Editor: David Reiss
Brooklyn Law School

October 31, 2013

Qualified Residential Mortgage Comments

By David Reiss

The agencies responsible for the Qualified Residential Mortgage rules that address the issue of credit risk retention for mortgage-backed securities requested that comments on the proposed rulemaking be submitted by yesterday.  And comments there were.  Here is a sampling:

The Urban Institute argues that

In formulating their QRM recommendations, the Agencies have done an admirable job balancing these considerations: on one hand, they wanted QRM loans to have a low default rate; on the other hand, if QRM is too tight, it will impede efforts to bring private capital back into the market and will further restrict credit availability. The right balance would thus appear to be precisely where they have landed with their main proposal: that QRM equal QM. (2)

The Securities Industry and Financial Markets Association effectively agrees with this and argues that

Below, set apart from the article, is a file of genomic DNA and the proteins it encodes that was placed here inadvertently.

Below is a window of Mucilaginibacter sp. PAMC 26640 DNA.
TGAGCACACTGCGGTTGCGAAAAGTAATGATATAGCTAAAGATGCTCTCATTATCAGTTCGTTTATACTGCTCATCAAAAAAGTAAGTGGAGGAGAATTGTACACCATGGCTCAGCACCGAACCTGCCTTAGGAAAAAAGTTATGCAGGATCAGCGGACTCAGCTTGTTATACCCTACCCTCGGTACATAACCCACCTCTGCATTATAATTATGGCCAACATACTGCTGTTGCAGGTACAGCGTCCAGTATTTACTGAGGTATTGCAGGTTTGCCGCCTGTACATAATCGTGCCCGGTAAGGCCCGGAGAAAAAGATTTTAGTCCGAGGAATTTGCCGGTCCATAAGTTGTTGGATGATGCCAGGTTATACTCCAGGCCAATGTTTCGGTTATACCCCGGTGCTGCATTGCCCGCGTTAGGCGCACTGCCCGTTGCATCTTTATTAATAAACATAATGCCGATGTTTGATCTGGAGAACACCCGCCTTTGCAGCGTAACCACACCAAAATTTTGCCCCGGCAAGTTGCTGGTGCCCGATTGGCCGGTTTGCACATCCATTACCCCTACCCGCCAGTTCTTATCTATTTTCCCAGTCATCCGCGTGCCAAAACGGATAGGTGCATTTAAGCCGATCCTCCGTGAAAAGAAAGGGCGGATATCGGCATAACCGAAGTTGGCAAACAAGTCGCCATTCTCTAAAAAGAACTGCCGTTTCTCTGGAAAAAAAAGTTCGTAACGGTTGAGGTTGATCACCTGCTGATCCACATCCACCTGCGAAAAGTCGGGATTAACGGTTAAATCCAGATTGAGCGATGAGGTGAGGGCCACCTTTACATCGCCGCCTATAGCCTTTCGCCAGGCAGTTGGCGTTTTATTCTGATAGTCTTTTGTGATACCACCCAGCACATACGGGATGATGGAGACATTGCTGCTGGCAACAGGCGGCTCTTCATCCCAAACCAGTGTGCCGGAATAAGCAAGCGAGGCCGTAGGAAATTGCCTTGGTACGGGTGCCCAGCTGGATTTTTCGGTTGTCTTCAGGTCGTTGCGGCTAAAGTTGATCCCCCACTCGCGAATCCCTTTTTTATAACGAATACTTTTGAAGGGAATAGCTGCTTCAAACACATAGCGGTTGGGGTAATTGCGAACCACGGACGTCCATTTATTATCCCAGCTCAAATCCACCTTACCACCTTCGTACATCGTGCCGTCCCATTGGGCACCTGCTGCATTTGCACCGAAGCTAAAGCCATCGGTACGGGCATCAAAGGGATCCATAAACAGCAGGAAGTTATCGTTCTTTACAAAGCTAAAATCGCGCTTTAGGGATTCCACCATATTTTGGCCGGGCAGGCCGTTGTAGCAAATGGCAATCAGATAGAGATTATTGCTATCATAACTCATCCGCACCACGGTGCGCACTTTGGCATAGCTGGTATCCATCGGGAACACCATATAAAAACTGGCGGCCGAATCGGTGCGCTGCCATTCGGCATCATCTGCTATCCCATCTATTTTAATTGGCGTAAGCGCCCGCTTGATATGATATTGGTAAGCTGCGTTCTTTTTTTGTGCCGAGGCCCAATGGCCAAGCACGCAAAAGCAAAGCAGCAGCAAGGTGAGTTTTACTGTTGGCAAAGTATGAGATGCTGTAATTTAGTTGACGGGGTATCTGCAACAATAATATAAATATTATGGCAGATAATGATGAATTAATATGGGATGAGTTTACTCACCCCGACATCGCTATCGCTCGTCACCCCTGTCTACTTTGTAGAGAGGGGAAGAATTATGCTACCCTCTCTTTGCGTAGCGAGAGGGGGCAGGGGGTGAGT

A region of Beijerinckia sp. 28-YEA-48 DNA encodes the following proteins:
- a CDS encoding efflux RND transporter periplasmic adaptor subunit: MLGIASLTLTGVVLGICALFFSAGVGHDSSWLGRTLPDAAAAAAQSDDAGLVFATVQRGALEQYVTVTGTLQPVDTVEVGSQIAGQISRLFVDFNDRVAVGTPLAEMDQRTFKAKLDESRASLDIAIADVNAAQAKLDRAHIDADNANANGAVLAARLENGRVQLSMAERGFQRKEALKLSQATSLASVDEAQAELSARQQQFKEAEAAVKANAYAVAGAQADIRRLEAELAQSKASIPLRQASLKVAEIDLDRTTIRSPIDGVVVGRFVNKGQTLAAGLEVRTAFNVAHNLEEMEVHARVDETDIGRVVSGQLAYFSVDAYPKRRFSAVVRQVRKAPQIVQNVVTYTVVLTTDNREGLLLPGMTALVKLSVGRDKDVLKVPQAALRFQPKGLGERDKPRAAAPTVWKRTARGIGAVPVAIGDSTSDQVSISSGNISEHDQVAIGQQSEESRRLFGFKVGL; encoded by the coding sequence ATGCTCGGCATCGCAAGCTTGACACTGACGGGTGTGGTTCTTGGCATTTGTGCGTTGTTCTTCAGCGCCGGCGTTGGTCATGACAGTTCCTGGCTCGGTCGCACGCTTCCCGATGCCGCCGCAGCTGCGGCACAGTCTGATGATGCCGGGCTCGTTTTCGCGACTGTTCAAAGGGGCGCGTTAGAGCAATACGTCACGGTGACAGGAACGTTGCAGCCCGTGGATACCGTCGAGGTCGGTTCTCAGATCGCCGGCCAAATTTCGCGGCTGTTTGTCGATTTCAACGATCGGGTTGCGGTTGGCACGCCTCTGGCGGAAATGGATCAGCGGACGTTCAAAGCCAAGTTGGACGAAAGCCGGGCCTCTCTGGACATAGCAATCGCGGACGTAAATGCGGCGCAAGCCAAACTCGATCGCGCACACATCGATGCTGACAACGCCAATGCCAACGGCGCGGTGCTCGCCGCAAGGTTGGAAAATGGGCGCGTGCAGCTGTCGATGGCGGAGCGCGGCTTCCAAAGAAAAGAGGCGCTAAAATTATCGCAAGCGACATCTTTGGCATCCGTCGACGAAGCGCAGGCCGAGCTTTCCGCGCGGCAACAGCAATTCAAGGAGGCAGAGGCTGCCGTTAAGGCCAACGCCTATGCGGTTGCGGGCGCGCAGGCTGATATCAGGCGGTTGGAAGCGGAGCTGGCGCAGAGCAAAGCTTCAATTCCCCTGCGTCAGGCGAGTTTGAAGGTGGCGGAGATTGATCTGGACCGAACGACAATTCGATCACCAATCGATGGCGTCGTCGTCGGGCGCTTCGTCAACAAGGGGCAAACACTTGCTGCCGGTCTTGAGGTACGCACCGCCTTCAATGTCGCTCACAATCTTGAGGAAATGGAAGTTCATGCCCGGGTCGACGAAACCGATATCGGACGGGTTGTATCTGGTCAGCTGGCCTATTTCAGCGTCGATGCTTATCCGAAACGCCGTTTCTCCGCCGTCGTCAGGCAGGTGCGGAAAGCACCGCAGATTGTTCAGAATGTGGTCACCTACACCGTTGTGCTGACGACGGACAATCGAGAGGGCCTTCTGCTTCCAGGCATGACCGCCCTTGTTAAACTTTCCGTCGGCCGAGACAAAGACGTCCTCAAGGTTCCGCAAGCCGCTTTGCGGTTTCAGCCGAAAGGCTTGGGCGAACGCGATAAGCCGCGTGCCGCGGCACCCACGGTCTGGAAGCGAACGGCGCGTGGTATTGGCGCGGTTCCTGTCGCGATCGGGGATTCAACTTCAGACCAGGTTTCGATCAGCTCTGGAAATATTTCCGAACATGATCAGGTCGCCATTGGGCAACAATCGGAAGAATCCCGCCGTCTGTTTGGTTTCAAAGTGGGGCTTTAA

QM should be adopted as the standard for QRM, rather than QM-plus. QM is a meaningful standard for high quality loans. The characteristics of QM-plus, particularly the 70 percent LTV ratio, would exclude most borrowers from these loans. We believe the adoption of QM-plus would reduce the competitiveness of private mortgage originators and delay the transition of the housing finance system away from the GSEs. (vi)

The American Enterprise Institute, on the other hand, argues that

The preferred response, in our opinion, is to implement the Dodd-Frank Act by creating a combination of the QM and a standard for a traditional prime mortgage that Congress intended for the QRM. For this reason, we have filed this comment with the agencies, detailing how it is possible to comply with the clear language and intent of the act and still provide a flexible set of standards for prime mortgages — which have low credit risk even under stress. (4)

My thoughts on the proposed QRM rule can be found here, here, here and here.

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